In addition to tillage, other mechanical methods of weed control involve burning, grazing, and the use of ducks or geese in certain crops (in cotton and mint especially). All of those methods have drawbacks: there is the arduous, painful nature of hand weeding; the repetitious and often harmful nature of clean tillage with machinery; the slow, fuel-consuming nature of burning; and the costly requirement of livestock or fowl for the biological grazing methods. Tillage, still the most widely used method of row-crop weed control, has been greatly improved by development of precision seeding and close preadjustment of tiller tools, allowing the passage of weed knives within an inch or less of the young crop plants. Despite these improvements it is known that weed knives injure crop roots, especially late in the tillage season. Additionally, tillage tools can spread perennial weeds rapidly, bringing about rapid infestation of whole fields.

Such methods as crop rotation, use of smother crops, use of weedfree seed, mulching and covering, and cleaning of machinery to prevent spread of weed seeds are also classified as mechanical.

Weed, general term for any plant growing where it is not wanted. Weeds interfere with a variety of human activities, and many methods have been developed to suppress or eliminate weeds. In agriculture, weed control is essential for maintaining high levels of crop production.

what is a crop vs. weeds in agriculture: a perspective

What is a crop? What are crops? What are weeds? These are elementary questions and for those who have undertaken formal study of the basics of agriculture, they may seem to be unnecessasary questions. Are they?

Nonetheless, for the beginners at least, it is important to be clarified on the terms. The clarification becomes more relevant in view of the increasing concerns on the environment and biodiversity conservation. It is in connection with these concerns that cutting of trees has become an issue of absolute right or wrong.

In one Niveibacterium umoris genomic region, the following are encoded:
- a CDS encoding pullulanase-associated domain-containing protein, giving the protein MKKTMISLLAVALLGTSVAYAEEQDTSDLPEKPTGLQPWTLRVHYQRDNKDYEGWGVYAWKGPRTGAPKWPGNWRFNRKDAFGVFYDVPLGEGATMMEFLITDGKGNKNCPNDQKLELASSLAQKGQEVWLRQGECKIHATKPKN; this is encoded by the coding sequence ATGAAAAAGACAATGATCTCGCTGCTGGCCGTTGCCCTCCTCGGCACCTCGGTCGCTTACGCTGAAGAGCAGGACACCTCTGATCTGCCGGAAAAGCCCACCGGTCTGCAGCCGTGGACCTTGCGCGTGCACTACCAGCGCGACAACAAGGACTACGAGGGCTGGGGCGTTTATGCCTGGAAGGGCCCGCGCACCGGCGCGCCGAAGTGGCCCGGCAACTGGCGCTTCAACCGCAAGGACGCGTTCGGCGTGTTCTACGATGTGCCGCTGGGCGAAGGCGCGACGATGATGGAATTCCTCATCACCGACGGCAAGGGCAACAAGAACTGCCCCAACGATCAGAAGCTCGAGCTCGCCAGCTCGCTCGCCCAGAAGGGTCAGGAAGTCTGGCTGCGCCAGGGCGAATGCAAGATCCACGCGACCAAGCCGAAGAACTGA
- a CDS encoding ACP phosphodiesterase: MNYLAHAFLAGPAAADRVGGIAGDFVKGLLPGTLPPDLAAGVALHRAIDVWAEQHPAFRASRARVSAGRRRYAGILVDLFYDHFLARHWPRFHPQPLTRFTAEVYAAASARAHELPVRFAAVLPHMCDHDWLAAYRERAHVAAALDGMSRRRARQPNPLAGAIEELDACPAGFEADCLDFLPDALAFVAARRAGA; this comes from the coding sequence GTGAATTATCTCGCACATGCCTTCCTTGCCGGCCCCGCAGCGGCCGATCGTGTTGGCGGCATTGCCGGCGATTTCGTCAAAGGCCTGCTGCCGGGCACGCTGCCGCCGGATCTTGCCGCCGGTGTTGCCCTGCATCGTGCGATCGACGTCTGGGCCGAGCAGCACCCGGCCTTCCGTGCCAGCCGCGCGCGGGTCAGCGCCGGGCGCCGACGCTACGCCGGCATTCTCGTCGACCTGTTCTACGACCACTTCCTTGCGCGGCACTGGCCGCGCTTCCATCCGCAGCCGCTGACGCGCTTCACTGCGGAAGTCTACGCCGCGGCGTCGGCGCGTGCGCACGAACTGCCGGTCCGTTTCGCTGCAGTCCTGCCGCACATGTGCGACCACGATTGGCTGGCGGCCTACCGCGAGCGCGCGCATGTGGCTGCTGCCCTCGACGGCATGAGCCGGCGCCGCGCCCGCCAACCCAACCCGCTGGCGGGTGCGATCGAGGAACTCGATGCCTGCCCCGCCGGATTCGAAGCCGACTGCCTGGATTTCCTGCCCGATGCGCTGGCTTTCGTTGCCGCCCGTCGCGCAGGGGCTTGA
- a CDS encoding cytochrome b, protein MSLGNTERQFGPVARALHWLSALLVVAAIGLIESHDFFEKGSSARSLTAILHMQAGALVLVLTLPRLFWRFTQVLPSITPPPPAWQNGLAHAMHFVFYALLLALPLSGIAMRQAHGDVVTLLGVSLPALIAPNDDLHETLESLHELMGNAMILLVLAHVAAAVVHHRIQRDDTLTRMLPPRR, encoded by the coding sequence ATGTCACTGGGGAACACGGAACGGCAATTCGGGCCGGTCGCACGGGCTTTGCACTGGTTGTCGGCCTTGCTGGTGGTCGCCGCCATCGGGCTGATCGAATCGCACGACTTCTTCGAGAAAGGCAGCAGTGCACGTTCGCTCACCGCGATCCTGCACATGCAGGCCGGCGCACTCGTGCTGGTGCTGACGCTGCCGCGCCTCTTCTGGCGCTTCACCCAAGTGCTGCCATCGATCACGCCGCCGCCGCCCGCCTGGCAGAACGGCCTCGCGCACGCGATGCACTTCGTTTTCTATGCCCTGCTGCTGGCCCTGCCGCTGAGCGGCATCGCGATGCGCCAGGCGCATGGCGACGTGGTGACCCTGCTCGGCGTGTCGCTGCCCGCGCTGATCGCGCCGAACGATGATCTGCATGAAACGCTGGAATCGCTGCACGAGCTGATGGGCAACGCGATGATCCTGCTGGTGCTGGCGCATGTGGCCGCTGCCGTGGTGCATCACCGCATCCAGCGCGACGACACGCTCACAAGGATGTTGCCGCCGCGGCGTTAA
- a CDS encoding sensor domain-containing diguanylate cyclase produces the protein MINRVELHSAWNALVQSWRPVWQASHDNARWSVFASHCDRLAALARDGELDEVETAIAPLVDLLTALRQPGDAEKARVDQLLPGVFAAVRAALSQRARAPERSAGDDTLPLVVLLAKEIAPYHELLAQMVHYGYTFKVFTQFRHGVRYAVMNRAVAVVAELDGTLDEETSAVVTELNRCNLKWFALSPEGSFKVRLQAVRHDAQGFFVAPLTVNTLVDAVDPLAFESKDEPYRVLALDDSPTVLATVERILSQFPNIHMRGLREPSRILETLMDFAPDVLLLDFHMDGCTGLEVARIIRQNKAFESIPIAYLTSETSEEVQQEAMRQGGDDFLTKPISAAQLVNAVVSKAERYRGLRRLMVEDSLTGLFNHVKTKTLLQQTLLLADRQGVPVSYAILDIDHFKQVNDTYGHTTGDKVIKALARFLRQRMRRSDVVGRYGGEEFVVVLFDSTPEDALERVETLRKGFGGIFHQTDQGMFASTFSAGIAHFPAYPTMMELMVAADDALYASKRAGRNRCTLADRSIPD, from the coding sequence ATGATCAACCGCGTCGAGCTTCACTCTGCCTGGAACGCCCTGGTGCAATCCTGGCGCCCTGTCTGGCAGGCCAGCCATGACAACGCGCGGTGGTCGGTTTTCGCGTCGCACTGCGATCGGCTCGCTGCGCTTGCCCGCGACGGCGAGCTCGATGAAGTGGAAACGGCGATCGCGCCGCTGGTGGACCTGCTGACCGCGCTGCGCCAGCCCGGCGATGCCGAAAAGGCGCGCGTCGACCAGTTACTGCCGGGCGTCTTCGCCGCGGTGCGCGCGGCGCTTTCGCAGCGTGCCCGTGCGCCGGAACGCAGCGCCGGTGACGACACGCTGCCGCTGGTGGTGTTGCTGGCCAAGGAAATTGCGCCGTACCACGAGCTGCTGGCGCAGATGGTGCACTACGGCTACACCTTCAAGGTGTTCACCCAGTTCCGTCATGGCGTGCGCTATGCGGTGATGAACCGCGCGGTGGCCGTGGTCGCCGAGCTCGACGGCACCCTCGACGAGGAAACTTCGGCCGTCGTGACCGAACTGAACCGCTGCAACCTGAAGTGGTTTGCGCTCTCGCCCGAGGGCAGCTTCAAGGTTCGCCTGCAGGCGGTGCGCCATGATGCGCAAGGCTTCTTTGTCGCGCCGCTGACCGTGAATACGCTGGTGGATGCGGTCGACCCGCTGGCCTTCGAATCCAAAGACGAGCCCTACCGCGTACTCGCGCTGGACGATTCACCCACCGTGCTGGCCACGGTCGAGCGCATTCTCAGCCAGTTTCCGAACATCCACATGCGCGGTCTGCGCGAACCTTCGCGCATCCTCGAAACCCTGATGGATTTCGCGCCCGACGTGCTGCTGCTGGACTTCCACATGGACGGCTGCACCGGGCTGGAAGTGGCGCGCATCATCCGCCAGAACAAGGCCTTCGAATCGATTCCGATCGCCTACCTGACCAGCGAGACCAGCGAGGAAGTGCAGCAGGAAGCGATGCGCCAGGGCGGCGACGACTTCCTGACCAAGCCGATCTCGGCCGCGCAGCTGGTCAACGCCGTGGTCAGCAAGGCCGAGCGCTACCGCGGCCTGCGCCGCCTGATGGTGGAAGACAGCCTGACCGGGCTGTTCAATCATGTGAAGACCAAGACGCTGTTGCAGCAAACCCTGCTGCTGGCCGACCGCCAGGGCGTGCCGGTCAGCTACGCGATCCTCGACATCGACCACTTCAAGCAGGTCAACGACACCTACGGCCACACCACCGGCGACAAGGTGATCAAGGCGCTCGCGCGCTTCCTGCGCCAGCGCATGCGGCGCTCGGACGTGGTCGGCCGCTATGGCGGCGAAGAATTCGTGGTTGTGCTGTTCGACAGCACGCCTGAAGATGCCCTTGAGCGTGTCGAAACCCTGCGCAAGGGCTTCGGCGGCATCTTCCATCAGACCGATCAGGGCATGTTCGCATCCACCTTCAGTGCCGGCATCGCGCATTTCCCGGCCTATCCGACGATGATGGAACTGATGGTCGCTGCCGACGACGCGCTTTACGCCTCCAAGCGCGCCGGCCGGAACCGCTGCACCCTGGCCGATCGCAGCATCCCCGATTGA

Various dictionaries will show that the word “crop” has multiple meaning. Some of these are completely different from the other so that one who is familiar with the use of the word in one instance may be confused when the same word is used differently. For example, the word can refer to a harvested produce such as grains, fruits, etc. It is also common in computerized trimming of photographic images.

In agriculture, the terms crops and weeds have already been attached to many plant species without qualification. Corn (maize), sugarcane, coconut, etc. are automatically listed as agricultural crops because they are always grown intentionally for some purpose. Their economic importance are already established. Conversely, many plants are listed as weeds (e.g. cogon or Imperata cylindrica , aguingay or Rottboellia exaltata , purple nutsedge or Cyperus rotundus , etc.) because they always grow unintentionally and hamper with or cause adverse effects on the growth of crops. But there are much more about these terms.

What is a Crop: Useful vs. Unuseful Plants

This paper refers to the crop (pl. crops) which is short for agricultural crop. It is a term which is commonly defined in the simplest way as a plant which is useful to man. It can be an agronomic crop , a horticultural crop or agroforest crop, or classified further under more specific grouping such as food crops, non-food crops, cereals , grain legumes or pulses , etc.

In contrast, a weed is a plant which is unuseful or a plant which grows where it is not wanted. The main distinction, therefore, between crops and weeds in agriculture is that crops are useful while the contrary applies to weeds.

Nicely and easily stated. But not quite clear. To better understand what is a crop and what is a weed, it is essential that the words “useful” and “unuseful” be clarified. It is therefore necessary to delve first on the question “Are there plants which are not useful to man?” The answer should be No. All plants are useful to man. If not directly, then indirectly.

With rare exception, plants photosynthesize in which process the energy from the sun is converted to chemical energy and trapped in organic compounds. This chemical energy from plant-based food is utilized by man and other heterotrophic organisms to fuel their life processes.

Photosynthesis in plants also generates oxygen which is essentially needed in aerobic respiration. In addition, the carbon component of the absorbed CO2 is used as structural bases in building organic, or carbon-containing, compounds including complex carbohydrates, proteins, fats and oil. Upon decomposition, all plants also enrich the soil or contribute to soil-making.

So why is it that the description “useful” is equated with what is a crop? If all plants are useful, then all plants should be crops and none will qualify as weeds. Consequently, there would be no need to invent the term weed in agriculture. But both terms exist and are continually used.